APPEALS FROM THE UNITED STATES DISTRICT COURT FOR THE DISTRICT OF NEW JERSEY D.C. Civil No. 76-28.
Adams, Van Dusen, and Rosenn, Circuit Judges. Adams, Circuit Judge, concurring in part and dissenting in part.
The role of the federal government as an employer has expanded rapidly over the last quarter century, and so too has its obligation to deal fairly and equitably with its employees.*fn1 Nonetheless, federal employees' rights are not unlimited and extend no further than the limits of federal law and the constitution. In this action we face the problem of closely defining such limits.
Plaintiff, a civilian employee of the United States Army Electronics Command ("ECOM"), challenges the remedy afforded him by the Army after its erroneous refusal to grant him repromotion consideration following his reinstatement at ECOM subsequent to a reduction in force ("RIF").*fn2 He asserts that statutory and regulatory provisions entitle him to reclassification and back pay. The district court, recognizing its limited power to review Government employment practices, dismissed plaintiff's complaint for failure to state a claim predicated on any provision upon which relief could be granted. We affirm.
Plaintiff is a career civil service employee who had worked for various federal agencies from 1963 until 1969. On April 13, 1969, he was transferred to ECOM, stationed at Fort Monmouth, New Jersey, and given the position of Training Instructor (Electronics), a GS-9 conditional appointment. On March 27, 1970, pursuant to a cut-back in civilian positions, plaintiff was given a reduction in force notice. Before the RIF became final, however, he was separated from ECOM and appointed through the Interagency Board of Civil Service Examiners to a GS-7 position at the Federal Aviation Agency. On February 26, 1971, he was terminated for cause from this position.
Some months later, plaintiff secured reinstatement at Fort Monmouth as a guard, a GS-4 conditional position. At this time, plaintiff's name should have been placed on the repromotion register at ECOM, thus permitting him to be repromoted non-competitively to his old job or any intermediate position between the guard job and his prior GS-9 rating. Instead, due to an administrative error, plaintiff's name was omitted from the register. Not knowing of this, on February 20, 1972, he applied for and was promoted to the position of computer aid at the GS-5 level. But in November of the same year plaintiff realized that ECOM had failed to give him reemployment consideration. He then began to challenge his employment status, asserting claims with ECOM that he had been denied special repromotion benefits due him under the Army's civilian employee regulations. After failure to informally resolve this problem, plaintiff began formal grievance proceedings.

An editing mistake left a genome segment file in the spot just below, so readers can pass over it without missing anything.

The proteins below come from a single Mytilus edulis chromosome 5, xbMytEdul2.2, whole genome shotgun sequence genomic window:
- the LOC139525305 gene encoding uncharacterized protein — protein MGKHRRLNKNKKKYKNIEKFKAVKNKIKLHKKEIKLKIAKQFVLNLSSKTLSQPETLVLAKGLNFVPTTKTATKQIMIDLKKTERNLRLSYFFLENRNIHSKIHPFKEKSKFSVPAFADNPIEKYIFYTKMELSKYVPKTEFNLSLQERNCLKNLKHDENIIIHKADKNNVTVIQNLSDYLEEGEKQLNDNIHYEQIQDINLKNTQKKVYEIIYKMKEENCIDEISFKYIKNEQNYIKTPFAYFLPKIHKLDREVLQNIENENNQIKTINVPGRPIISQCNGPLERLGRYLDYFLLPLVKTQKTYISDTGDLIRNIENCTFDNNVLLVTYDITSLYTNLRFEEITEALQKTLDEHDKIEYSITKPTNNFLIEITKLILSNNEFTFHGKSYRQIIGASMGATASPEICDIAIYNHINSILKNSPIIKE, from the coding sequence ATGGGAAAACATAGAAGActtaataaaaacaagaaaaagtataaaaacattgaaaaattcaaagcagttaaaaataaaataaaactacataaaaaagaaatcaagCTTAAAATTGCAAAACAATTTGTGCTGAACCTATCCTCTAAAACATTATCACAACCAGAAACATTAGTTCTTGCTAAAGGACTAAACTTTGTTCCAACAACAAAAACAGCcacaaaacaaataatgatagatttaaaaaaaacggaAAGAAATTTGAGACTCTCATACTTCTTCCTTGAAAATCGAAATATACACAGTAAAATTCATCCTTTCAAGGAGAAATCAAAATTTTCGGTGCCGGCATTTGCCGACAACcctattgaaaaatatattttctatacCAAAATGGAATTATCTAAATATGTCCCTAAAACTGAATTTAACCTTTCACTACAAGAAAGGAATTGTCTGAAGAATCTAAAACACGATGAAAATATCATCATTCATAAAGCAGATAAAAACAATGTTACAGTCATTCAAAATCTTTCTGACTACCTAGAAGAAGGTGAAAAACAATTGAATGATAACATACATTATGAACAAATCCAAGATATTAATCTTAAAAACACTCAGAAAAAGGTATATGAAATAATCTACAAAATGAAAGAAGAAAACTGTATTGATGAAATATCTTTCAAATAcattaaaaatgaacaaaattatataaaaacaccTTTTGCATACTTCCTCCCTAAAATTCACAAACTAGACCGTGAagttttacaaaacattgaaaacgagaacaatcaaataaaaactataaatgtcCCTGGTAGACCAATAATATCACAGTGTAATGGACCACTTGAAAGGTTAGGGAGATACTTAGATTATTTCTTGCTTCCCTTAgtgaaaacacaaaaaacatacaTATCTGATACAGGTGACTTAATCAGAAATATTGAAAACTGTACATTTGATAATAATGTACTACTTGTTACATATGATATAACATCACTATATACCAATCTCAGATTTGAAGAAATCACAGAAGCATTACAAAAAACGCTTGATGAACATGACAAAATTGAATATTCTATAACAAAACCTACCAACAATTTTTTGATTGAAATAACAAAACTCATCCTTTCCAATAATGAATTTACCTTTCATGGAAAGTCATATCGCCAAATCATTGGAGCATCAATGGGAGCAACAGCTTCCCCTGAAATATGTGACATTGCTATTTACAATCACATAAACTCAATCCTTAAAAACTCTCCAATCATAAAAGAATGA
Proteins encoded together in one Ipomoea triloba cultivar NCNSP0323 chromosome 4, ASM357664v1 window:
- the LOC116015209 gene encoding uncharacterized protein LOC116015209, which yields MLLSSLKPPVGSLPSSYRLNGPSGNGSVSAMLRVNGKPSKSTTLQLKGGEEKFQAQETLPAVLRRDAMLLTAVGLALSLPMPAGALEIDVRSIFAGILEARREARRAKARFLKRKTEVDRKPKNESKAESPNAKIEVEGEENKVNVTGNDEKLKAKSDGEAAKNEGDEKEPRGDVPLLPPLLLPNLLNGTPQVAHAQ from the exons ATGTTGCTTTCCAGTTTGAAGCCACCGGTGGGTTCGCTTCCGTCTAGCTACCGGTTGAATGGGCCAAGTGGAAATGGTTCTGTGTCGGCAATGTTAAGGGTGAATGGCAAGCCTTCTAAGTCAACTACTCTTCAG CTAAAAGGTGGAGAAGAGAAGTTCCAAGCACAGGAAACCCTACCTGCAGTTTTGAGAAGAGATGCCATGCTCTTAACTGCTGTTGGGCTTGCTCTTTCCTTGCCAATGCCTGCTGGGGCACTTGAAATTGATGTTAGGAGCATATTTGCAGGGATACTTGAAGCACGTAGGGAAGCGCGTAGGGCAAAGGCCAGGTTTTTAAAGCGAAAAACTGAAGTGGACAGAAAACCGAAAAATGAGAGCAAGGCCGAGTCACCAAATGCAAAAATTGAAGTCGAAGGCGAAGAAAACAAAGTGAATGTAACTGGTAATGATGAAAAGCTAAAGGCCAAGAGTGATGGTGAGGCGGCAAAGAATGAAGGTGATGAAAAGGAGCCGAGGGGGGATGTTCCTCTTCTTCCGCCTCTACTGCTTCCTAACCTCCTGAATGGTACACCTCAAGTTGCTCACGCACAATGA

In his grievance against ECOM, plaintiff proved that he was erroneously denied repromotion consideration. As a result, he demanded back pay and retroactive promotion. The acting commander of ECOM concluded that although plaintiff had been the victim of an error, no retroactive benefits could be given. Instead, he ordered that plaintiff be given "repromotional eligibility" to his old position at ECOM - that is that he must be given the job before others with less seniority on the eligibility list - and that he be given priority consideration for any available new job for which he qualified.